Reviewed by Robert T. Soppelsa (Mulvane Art Museum/Washburn University)
Published on H-AfrArts (May, 1999)
This book, and the exhibit which it accompanies, were a long time in the making, and the wait was worth it. Baule: African Art, Western Eyes presents its readers with the most complete picture of the Baule and their material culture yet published. Richly illustrated and documented, this book takes us through analyses of Baule art from the author's point of view and attempts through quotation and paraphrasing of many statements by Baule individuals to introduce its readers to the fact that the Baule, while they create many beautiful objects and encounter them regularly in their lives, don't think of them or look at them the same way we do in the West. In fact, the second part of Vogel's book is organized according to the different ways of "seeing" in Baule terms as she has learned from long study working in towns and villages in central Cote d'Ivoire (Ivory Coast). Beginning with an introduction to the Baule and her involvement with them, she divides her text into eight chapters in two divisions. The first four chapters discuss the Western approach to Baule art, the Baule world, art in the Baule world, and Baule attitudes toward art and looking at it. The last four chapters approach Baule art from the point of view of visibility and seeing: prolonged looking (watching of performance arts), avoidance of looking (sacred arts), glimpsing (private or personal arts), and everyday availability (profane or everyday arts).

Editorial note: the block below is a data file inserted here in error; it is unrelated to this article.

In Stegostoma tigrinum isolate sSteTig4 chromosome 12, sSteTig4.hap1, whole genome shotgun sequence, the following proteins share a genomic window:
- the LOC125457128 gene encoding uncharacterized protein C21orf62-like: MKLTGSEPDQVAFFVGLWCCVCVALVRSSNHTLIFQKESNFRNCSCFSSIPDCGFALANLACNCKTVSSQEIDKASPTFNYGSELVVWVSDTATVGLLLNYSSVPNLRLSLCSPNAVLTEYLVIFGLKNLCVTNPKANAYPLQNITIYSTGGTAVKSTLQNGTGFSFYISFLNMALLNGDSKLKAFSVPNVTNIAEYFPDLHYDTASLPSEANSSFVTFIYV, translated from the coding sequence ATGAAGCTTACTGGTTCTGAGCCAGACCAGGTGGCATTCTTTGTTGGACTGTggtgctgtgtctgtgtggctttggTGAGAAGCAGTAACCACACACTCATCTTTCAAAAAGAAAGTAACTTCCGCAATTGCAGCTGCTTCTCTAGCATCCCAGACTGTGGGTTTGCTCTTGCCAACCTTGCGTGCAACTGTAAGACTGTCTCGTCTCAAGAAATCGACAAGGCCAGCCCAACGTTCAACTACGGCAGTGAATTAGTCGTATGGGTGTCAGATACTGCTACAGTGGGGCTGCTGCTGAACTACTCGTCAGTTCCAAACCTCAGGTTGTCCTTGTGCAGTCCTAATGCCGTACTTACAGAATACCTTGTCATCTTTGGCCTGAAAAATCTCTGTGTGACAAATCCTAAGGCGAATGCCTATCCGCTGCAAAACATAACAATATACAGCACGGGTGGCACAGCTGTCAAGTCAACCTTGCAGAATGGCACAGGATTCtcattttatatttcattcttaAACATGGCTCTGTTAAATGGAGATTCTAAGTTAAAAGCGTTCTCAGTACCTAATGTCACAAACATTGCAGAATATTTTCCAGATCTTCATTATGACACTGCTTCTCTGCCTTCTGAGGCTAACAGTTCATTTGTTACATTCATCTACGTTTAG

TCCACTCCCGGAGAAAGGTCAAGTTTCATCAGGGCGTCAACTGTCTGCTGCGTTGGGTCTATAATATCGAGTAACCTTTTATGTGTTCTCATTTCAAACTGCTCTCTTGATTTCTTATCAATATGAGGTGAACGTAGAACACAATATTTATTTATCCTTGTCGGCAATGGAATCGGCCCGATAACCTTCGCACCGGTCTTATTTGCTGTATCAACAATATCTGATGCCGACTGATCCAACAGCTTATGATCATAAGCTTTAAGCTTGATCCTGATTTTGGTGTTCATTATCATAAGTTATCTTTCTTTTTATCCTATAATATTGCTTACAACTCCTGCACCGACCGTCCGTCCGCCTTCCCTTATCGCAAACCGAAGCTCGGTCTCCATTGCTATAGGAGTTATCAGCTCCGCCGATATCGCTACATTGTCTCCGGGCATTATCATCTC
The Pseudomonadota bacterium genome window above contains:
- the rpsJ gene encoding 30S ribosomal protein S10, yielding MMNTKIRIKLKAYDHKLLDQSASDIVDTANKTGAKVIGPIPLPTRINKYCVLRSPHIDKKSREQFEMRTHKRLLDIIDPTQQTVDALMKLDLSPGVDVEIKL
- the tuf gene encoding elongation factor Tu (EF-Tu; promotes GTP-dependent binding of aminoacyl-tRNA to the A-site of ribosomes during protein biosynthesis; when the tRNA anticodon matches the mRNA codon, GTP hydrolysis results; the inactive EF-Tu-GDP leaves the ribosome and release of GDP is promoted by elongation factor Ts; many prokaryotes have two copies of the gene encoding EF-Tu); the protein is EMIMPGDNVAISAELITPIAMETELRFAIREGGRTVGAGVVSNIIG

The book takes its readers on a retrospective trip through Vogel's research and publications of the past twenty-five years, and in a way it reflects the state of the scholarship in African Art during the same period. Vogel begins the Introduction with a disclaimer: "This book is not the book I expected to write." She originally intended to write a museum catalogue, in which the objects would be discussed as "art." This is impossible in Baule terms, because the term "art" is not in the Baule lexicon (there is nothing particularly new in this: the word is not included in many African languages). However, the Baule do admit to the presence of beautiful objects in their lives, objects which are special because of their power to affect lives in various ways.